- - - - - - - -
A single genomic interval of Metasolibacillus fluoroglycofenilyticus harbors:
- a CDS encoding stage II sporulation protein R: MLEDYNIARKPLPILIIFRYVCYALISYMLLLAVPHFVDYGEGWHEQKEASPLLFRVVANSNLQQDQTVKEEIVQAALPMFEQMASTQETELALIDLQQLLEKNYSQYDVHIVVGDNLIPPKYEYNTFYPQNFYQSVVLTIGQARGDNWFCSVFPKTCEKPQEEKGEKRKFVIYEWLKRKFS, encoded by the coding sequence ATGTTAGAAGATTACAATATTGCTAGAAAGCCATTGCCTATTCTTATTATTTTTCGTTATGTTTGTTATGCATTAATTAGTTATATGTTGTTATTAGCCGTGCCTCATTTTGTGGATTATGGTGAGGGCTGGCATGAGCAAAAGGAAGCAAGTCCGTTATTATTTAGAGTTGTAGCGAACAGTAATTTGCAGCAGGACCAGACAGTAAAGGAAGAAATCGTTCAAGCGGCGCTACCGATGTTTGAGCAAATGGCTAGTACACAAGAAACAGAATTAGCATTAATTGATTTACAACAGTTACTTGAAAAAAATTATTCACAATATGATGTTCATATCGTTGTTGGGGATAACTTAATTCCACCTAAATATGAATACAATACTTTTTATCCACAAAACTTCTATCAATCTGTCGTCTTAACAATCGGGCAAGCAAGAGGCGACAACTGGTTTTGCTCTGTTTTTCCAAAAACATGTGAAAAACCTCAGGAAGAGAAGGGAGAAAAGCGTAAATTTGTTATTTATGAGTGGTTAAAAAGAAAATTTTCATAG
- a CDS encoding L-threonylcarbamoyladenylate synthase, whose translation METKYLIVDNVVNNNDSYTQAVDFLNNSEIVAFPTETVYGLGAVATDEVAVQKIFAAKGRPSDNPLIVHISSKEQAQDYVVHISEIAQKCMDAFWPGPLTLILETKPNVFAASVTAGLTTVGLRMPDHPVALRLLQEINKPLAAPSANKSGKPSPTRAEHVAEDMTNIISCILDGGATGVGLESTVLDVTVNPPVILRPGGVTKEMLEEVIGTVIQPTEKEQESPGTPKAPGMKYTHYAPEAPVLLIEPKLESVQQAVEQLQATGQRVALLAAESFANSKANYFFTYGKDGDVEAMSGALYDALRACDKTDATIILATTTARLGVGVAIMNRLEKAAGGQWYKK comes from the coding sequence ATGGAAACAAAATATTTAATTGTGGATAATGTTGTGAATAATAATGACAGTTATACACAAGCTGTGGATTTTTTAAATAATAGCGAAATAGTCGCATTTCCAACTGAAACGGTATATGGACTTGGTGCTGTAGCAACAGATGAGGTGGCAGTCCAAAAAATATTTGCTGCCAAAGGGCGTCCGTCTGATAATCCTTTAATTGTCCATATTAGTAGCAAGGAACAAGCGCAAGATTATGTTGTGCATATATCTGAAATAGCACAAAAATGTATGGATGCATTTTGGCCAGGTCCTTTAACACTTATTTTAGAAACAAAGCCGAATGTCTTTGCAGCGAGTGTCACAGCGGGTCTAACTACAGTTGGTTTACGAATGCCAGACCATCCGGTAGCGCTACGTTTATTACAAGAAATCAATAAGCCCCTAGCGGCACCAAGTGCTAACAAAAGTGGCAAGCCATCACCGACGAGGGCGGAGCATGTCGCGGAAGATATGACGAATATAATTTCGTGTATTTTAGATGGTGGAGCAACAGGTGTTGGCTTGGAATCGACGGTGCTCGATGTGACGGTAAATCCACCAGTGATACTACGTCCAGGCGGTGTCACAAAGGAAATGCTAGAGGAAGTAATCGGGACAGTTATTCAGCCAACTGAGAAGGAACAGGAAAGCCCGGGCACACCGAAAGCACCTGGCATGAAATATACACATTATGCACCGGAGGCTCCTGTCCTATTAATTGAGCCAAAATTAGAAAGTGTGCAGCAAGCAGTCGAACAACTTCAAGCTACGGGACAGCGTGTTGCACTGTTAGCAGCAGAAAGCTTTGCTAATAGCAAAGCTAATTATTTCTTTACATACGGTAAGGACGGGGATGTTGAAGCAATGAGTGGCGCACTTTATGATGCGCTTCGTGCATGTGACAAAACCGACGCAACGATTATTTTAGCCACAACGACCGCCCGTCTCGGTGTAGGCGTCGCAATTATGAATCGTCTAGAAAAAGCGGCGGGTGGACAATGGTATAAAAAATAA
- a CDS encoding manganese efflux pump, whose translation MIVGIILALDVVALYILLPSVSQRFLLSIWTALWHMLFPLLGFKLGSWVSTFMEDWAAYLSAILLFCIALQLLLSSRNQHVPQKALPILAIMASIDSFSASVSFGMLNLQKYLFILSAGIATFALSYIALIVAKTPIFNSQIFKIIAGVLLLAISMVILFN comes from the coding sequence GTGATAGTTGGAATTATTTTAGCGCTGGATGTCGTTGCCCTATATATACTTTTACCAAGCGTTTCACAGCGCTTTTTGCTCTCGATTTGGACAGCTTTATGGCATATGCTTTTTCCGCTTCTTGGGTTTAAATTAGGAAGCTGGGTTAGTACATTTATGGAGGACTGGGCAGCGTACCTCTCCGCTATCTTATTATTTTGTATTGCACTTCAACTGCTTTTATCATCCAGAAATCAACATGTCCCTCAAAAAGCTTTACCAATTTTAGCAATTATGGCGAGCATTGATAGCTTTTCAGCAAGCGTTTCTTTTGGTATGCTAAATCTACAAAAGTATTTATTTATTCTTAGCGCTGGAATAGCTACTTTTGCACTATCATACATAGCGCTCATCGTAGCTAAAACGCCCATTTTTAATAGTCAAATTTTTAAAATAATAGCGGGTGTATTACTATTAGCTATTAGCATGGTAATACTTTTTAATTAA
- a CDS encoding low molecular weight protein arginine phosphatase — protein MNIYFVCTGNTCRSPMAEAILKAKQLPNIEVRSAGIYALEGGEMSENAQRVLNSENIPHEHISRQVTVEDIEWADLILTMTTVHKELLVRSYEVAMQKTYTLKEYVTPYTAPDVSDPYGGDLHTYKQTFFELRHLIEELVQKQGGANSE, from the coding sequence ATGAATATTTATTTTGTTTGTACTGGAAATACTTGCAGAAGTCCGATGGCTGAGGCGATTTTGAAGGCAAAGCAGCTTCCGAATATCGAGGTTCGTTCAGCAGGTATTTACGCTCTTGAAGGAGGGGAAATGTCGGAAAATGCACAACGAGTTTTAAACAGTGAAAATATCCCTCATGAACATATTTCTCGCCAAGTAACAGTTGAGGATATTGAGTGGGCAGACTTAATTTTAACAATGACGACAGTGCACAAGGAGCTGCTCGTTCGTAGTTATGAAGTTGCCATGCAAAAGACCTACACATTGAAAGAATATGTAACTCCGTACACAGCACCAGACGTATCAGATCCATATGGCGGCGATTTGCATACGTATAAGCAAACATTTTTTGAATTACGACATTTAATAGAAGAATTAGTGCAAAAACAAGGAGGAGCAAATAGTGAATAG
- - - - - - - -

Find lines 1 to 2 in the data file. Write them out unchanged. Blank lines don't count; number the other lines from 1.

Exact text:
A single genomic interval of Metasolibacillus fluoroglycofenilyticus harbors:
- a CDS encoding stage II sporulation protein R: MLEDYNIARKPLPILIIFRYVCYALISYMLLLAVPHFVDYGEGWHEQKEASPLLFRVVANSNLQQDQTVKEEIVQAALPMFEQMASTQETELALIDLQQLLEKNYSQYDVHIVVGDNLIPPKYEYNTFYPQNFYQSVVLTIGQARGDNWFCSVFPKTCEKPQEEKGEKRKFVIYEWLKRKFS, encoded by the coding sequence ATGTTAGAAGATTACAATATTGCTAGAAAGCCATTGCCTATTCTTATTATTTTTCGTTATGTTTGTTATGCATTAATTAGTTATATGTTGTTATTAGCCGTGCCTCATTTTGTGGATTATGGTGAGGGCTGGCATGAGCAAAAGGAAGCAAGTCCGTTATTATTTAGAGTTGTAGCGAACAGTAATTTGCAGCAGGACCAGACAGTAAAGGAAGAAATCGTTCAAGCGGCGCTACCGATGTTTGAGCAAATGGCTAGTACACAAGAAACAGAATTAGCATTAATTGATTTACAACAGTTACTTGAAAAAAATTATTCACAATATGATGTTCATATCGTTGTTGGGGATAACTTAATTCCACCTAAATATGAATACAATACTTTTTATCCACAAAACTTCTATCAATCTGTCGTCTTAACAATCGGGCAAGCAAGAGGCGACAACTGGTTTTGCTCTGTTTTTCCAAAAACATGTGAAAAACCTCAGGAAGAGAAGGGAGAAAAGCGTAAATTTGTTATTTATGAGTGGTTAAAAAGAAAATTTTCATAG